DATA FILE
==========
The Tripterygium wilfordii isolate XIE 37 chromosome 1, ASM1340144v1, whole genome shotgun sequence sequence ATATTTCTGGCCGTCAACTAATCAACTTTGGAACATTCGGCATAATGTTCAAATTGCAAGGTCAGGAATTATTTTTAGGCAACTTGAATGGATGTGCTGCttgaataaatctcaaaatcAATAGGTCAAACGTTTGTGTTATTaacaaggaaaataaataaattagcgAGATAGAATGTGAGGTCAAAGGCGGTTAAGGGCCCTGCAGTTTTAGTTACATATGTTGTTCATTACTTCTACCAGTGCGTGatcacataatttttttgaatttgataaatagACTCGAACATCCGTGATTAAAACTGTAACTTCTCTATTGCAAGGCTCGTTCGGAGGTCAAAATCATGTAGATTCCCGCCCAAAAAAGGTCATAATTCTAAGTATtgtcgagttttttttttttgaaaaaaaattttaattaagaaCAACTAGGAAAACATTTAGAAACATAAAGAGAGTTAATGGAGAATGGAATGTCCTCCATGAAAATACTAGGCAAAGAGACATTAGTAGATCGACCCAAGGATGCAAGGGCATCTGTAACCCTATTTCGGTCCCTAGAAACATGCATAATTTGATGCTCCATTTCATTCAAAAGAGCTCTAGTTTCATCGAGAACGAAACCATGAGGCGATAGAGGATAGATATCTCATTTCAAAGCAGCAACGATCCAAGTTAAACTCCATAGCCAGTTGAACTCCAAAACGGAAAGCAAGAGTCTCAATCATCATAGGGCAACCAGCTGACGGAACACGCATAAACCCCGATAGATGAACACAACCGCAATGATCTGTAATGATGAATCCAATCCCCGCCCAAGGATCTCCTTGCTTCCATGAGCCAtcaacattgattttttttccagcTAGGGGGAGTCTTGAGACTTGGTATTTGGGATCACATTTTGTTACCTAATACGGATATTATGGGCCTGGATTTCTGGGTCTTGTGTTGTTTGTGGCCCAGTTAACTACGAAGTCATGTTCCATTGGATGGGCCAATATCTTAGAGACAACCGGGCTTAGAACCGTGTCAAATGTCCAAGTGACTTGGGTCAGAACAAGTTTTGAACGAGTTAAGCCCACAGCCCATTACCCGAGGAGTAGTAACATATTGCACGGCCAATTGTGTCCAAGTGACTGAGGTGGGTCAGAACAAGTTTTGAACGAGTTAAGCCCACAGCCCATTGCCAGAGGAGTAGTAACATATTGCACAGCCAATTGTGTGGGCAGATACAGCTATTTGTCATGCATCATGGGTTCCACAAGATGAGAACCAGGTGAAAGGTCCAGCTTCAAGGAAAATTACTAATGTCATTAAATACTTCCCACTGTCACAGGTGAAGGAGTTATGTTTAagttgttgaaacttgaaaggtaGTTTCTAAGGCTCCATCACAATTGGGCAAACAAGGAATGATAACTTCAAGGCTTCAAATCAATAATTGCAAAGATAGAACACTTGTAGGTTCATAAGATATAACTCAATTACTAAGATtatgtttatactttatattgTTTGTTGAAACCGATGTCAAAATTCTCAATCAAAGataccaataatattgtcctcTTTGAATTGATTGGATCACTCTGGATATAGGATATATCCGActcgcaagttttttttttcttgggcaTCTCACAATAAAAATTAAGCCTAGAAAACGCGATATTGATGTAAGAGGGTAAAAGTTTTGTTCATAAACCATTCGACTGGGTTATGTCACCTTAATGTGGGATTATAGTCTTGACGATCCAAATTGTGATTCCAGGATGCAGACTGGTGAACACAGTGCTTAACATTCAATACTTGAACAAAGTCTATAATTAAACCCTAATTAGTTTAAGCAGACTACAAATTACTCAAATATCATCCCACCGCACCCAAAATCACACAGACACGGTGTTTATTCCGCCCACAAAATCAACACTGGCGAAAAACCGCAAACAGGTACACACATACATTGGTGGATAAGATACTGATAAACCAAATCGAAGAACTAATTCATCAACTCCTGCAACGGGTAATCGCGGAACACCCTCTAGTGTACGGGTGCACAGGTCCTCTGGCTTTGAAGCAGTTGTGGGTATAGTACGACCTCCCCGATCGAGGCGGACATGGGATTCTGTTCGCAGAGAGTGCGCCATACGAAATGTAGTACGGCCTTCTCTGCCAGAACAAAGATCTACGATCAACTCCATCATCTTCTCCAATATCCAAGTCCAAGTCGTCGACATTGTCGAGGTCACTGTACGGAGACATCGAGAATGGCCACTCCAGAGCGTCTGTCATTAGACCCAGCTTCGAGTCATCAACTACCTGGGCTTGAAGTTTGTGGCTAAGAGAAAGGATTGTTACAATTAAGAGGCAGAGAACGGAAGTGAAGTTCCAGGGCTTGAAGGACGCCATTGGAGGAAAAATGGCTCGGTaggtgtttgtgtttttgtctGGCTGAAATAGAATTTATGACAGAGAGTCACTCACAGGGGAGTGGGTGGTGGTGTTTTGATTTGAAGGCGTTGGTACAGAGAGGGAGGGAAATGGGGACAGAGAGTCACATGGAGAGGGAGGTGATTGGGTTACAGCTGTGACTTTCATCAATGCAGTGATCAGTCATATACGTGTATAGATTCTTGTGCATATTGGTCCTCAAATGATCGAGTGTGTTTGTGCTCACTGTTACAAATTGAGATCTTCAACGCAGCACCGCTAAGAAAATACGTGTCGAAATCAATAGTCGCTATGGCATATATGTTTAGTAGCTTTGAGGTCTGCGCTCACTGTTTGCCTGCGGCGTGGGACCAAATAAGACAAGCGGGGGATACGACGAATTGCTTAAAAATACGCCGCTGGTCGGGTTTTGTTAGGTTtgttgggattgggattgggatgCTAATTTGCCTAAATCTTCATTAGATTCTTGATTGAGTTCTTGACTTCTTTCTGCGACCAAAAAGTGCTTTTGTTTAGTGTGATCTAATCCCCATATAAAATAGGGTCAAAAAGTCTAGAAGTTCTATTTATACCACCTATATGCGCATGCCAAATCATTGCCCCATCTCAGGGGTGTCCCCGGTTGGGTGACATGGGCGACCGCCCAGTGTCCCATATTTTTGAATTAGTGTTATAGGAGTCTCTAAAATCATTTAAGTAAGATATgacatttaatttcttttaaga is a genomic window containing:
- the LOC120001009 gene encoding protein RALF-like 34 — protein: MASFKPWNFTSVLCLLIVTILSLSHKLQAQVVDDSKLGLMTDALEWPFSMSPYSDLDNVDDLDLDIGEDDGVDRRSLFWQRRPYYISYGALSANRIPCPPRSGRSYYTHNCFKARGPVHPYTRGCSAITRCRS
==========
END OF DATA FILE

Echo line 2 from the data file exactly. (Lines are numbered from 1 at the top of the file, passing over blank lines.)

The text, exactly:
- the LOC120001009 gene encoding protein RALF-like 34 — protein: MASFKPWNFTSVLCLLIVTILSLSHKLQAQVVDDSKLGLMTDALEWPFSMSPYSDLDNVDDLDLDIGEDDGVDRRSLFWQRRPYYISYGALSANRIPCPPRSGRSYYTHNCFKARGPVHPYTRGCSAITRCRS